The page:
We all appreciate wood for its aesthetic qualities; more difficult is the understanding of its properties - what makes certain timbers particularly suitable for external uses, others ideal for turnery or for veneers.
All timbers have their own strengths and weaknesses; each particular species is unique. Effective design must take account of these factors to ensure that the right wood is chosen for the right job. Even within particular species natural characteristics, as well as grain patterns, can be used to their best advantage. A good example is the use of quarter sawn timber for door stiles to ensure that this important door component is as stable as possible.
With a wide range of end uses from heavy marine application to fine decorative moulding, the specification and selection of wood appropriate for the job is paramount. Sykes Timber has over forty different hardwoods and softwoods always in stock.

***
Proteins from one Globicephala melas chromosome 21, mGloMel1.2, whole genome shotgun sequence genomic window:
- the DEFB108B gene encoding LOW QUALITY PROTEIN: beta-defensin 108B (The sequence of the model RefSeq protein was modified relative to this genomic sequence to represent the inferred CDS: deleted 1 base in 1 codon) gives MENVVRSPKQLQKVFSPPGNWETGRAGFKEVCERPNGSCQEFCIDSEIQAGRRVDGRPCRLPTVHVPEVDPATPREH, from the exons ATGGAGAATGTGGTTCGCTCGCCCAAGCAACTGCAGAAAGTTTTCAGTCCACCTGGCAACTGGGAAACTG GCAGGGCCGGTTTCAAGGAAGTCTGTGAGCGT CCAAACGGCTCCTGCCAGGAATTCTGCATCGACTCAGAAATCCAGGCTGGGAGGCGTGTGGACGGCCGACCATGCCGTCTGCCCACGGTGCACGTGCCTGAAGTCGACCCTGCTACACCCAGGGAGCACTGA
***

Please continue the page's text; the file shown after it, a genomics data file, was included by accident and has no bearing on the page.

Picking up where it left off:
Timber is hygroscopic, it will absorb or lose moisture in relation to the temperature and humidity of the surrounding air, eventually reaching a moisture content that is consistent with the ambient temperature and humidity, this is known as the Equilibrium Moisture Content or E.M.C.
Timber that is kiln dried to 8-10% will be unsuitable in exterior applications, as would unseasoned (wet) timber in an internal centrally heated environment. Appropriate initial moisture content as well as good site practice and design are important tools for minimising timber movement in service. Consequently choosing the right initial moisture content for the job is vital. To ensure that our timber is well seasoned, without causing it to degrade, Sykes Timber makes extensive use of natural air drying methods.